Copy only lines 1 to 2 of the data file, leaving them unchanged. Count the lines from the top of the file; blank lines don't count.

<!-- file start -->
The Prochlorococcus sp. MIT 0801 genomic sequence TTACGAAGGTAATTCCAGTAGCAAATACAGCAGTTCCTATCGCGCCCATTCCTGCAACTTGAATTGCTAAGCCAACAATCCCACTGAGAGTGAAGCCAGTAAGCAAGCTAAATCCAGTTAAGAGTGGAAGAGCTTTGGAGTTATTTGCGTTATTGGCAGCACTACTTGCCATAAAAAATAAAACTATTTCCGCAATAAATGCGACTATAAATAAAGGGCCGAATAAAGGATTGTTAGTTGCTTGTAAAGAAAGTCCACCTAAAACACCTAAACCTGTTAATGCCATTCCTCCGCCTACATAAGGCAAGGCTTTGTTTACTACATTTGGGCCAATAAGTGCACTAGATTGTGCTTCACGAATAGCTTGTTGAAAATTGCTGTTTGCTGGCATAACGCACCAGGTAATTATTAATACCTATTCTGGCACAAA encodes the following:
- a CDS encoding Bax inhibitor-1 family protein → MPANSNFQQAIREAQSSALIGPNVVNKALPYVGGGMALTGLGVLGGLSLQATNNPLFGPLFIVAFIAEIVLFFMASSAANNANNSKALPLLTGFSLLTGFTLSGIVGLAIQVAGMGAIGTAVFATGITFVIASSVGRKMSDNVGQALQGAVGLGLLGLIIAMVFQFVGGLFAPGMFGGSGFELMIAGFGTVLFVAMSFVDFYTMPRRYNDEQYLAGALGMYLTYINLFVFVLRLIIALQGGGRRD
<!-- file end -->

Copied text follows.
The Prochlorococcus sp. MIT 0801 genomic sequence TTACGAAGGTAATTCCAGTAGCAAATACAGCAGTTCCTATCGCGCCCATTCCTGCAACTTGAATTGCTAAGCCAACAATCCCACTGAGAGTGAAGCCAGTAAGCAAGCTAAATCCAGTTAAGAGTGGAAGAGCTTTGGAGTTATTTGCGTTATTGGCAGCACTACTTGCCATAAAAAATAAAACTATTTCCGCAATAAATGCGACTATAAATAAAGGGCCGAATAAAGGATTGTTAGTTGCTTGTAAAGAAAGTCCACCTAAAACACCTAAACCTGTTAATGCCATTCCTCCGCCTACATAAGGCAAGGCTTTGTTTACTACATTTGGGCCAATAAGTGCACTAGATTGTGCTTCACGAATAGCTTGTTGAAAATTGCTGTTTGCTGGCATAACGCACCAGGTAATTATTAATACCTATTCTGGCACAAA encodes the following:
- a CDS encoding Bax inhibitor-1 family protein → MPANSNFQQAIREAQSSALIGPNVVNKALPYVGGGMALTGLGVLGGLSLQATNNPLFGPLFIVAFIAEIVLFFMASSAANNANNSKALPLLTGFSLLTGFTLSGIVGLAIQVAGMGAIGTAVFATGITFVIASSVGRKMSDNVGQALQGAVGLGLLGLIIAMVFQFVGGLFAPGMFGGSGFELMIAGFGTVLFVAMSFVDFYTMPRRYNDEQYLAGALGMYLTYINLFVFVLRLIIALQGGGRRD